Iowa study: Small towns benefit from large farms
Critics of the trend towards large-scale agriculture argue that the quality of life in rural communities has suffered as farms—and especially livestock farms—have grown in size.
However, recent studies by Iowa State University sociologists suggest that large-scale farming has actually improved the overall social fabric of small towns in Iowa. ISU professor of sociology Steve Sapp coordinated the studies.
“We wanted to know, is large-scale agriculture—are large-scale hog confinement operations—a negative influence on the quality of life in these communities,” Sapp says, “and we found that there are small favorable effects—not a boom—but at least not negative, so far.”
The ISU study was conducted in small towns in all of Iowa’s 99 counties during the decade from 1994 to 2004. Sapp says it looked at income growth, unemployment rates, crime and several other factors that help define the quality of life in a community. It also focused on areas of the state that have seen the greatest expansion of large-scale hog operations. Sapp says while the studies show the favorable impact of large-scale agriculture on small-town quality of life has been modest, it’s not the negative news that some might have expected to hear.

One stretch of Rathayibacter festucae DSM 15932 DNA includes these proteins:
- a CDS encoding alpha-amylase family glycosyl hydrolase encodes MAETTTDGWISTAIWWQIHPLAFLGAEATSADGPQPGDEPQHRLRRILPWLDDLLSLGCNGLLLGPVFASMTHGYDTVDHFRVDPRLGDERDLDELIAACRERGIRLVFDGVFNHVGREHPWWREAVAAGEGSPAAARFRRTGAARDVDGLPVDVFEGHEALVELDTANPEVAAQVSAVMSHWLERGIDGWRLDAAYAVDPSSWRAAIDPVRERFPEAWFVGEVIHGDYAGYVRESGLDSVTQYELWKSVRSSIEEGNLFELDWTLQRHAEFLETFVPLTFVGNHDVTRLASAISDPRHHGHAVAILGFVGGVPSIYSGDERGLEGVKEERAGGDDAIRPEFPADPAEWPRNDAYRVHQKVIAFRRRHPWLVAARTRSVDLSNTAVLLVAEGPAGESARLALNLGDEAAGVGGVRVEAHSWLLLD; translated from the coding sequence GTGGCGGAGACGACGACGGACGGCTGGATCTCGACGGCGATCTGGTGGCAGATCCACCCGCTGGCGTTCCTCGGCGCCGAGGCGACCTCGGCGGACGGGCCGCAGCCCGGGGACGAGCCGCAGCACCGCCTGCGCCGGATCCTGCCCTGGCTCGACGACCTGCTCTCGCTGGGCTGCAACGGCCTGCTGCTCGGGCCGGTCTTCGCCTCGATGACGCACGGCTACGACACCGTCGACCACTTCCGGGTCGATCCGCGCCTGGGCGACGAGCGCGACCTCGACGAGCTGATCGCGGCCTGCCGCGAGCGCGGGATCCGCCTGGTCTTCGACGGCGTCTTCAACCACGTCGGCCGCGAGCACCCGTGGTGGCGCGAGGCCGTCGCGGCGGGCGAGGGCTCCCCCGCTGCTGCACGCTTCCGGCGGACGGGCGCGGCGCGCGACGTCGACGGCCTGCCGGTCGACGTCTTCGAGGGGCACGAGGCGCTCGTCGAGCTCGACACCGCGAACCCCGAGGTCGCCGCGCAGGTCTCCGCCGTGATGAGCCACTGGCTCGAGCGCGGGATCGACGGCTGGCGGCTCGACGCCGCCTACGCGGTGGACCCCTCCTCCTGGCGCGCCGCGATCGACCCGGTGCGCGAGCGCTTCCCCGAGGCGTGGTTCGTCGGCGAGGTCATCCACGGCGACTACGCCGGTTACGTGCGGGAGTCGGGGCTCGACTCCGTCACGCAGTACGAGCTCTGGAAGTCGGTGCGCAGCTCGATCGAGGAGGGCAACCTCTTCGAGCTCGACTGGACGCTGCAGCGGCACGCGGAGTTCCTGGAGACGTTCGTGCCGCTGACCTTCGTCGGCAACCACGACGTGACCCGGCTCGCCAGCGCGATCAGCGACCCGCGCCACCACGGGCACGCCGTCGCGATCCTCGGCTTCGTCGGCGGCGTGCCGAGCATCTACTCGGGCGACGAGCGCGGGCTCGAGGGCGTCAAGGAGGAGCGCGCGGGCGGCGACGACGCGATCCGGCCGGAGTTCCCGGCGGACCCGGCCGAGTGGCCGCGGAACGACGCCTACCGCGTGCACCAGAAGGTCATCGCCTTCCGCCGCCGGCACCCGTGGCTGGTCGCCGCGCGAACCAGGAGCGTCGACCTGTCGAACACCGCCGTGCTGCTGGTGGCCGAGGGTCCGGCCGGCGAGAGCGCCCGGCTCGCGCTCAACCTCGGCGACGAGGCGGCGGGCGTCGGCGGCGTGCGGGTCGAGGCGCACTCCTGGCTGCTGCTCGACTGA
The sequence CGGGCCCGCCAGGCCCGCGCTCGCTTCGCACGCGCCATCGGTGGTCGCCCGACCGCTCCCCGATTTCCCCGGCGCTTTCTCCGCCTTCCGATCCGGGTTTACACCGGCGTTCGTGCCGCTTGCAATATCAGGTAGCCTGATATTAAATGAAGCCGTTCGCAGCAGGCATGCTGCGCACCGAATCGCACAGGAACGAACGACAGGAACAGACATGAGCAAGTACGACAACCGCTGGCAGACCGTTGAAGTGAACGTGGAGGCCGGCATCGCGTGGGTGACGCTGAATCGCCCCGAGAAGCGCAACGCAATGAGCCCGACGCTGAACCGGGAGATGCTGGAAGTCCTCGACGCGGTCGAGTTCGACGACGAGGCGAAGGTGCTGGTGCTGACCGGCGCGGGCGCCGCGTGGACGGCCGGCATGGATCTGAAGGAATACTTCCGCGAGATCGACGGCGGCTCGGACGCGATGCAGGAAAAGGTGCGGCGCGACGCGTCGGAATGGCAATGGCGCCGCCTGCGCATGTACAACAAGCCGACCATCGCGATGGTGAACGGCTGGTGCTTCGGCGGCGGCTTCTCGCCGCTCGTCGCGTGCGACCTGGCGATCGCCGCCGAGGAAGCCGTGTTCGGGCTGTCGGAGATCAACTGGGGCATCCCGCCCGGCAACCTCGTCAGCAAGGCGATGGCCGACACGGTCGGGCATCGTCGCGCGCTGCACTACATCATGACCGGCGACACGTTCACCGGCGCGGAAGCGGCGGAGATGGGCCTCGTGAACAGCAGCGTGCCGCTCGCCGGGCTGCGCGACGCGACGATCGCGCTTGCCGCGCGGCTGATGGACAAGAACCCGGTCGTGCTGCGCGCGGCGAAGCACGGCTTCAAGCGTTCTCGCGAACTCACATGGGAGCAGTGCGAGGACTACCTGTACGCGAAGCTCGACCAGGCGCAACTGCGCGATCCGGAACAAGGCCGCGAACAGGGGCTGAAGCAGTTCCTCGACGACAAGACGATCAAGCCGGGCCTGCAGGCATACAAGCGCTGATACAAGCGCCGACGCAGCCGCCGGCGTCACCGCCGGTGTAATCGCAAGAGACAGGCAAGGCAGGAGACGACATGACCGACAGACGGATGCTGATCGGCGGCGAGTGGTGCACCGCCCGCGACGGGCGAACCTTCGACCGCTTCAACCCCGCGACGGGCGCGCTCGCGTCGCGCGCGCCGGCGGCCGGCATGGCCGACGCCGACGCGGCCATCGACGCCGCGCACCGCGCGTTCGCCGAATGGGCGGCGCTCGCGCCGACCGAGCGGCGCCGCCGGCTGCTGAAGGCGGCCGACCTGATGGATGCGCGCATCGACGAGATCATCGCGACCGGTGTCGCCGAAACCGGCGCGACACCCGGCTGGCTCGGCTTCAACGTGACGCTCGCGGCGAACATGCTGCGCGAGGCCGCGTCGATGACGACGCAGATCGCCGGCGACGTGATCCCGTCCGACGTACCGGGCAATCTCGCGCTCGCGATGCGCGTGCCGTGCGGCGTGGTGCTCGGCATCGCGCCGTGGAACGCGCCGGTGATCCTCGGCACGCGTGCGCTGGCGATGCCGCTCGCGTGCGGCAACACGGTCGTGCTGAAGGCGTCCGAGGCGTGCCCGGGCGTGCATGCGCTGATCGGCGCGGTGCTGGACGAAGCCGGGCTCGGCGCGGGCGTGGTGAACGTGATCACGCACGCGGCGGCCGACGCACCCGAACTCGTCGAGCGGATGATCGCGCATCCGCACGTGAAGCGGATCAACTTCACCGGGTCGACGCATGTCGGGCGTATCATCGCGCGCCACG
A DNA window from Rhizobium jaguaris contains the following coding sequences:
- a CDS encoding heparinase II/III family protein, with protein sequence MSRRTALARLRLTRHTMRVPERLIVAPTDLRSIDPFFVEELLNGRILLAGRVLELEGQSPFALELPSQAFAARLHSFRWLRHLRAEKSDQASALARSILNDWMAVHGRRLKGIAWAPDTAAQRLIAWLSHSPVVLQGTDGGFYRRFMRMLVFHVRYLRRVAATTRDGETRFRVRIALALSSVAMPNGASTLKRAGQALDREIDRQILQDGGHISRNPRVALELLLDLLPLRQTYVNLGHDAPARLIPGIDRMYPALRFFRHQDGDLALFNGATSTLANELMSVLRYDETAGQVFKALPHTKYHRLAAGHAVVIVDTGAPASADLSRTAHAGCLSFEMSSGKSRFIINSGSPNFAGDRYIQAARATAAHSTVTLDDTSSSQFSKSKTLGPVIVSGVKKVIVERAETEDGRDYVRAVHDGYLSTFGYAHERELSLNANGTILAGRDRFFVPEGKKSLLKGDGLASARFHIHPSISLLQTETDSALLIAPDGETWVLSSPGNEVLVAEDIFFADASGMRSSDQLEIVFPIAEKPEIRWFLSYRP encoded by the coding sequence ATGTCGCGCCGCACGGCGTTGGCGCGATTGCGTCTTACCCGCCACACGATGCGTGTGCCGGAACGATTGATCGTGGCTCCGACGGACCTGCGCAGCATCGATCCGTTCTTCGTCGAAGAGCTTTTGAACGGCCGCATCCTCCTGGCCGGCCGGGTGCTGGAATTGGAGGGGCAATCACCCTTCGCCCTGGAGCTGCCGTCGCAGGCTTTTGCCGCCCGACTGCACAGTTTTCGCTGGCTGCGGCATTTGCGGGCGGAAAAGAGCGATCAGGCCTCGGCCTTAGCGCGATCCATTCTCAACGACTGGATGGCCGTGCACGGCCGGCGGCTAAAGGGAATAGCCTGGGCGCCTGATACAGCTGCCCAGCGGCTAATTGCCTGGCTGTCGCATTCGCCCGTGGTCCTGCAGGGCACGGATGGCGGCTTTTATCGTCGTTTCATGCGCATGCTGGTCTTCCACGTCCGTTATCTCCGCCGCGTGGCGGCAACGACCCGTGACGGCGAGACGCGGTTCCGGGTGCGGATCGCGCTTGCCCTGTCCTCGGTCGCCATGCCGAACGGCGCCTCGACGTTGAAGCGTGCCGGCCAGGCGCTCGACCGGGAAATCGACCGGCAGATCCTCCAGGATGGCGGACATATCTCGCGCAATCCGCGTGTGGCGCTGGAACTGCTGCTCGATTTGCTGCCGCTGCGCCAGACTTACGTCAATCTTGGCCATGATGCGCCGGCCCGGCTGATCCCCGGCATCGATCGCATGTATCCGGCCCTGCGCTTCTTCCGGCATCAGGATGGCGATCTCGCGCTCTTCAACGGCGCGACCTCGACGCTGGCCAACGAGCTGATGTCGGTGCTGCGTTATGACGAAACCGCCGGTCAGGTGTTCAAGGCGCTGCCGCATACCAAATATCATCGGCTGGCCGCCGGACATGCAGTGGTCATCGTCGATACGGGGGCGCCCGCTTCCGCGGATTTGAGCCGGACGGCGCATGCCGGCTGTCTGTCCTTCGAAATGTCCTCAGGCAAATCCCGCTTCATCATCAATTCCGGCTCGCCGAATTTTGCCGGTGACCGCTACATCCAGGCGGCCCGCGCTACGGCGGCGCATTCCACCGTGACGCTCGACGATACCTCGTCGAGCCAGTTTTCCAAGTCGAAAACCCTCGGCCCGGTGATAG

“This is not talking about the immediate neighbors that have to suffer the consequences of living near large hog confinement operations,” says Sapp. “This is looking at the community and the overall quality of life in the community—and the census figures, as well as survey data from the residents shows—at least it’s not a strong negative.”
The ISU study was funded the USDA’s National Research Initiative.
Agreed. This study did not look at small farms so there’s no basis for comparison. And there’s mounting evidence that large scale livestock operations are having other negative effects on the environment with most of the costs being externalized.
Based on what I have seen in the large hog and dairy operations in Kansas, and the large dairy operations in Utah I am skeptical. Two studies I am aware of, one in California and one in Nebraska show that all else being equal, communities with large number of small farms are more prosperous than those with a small number of large farms.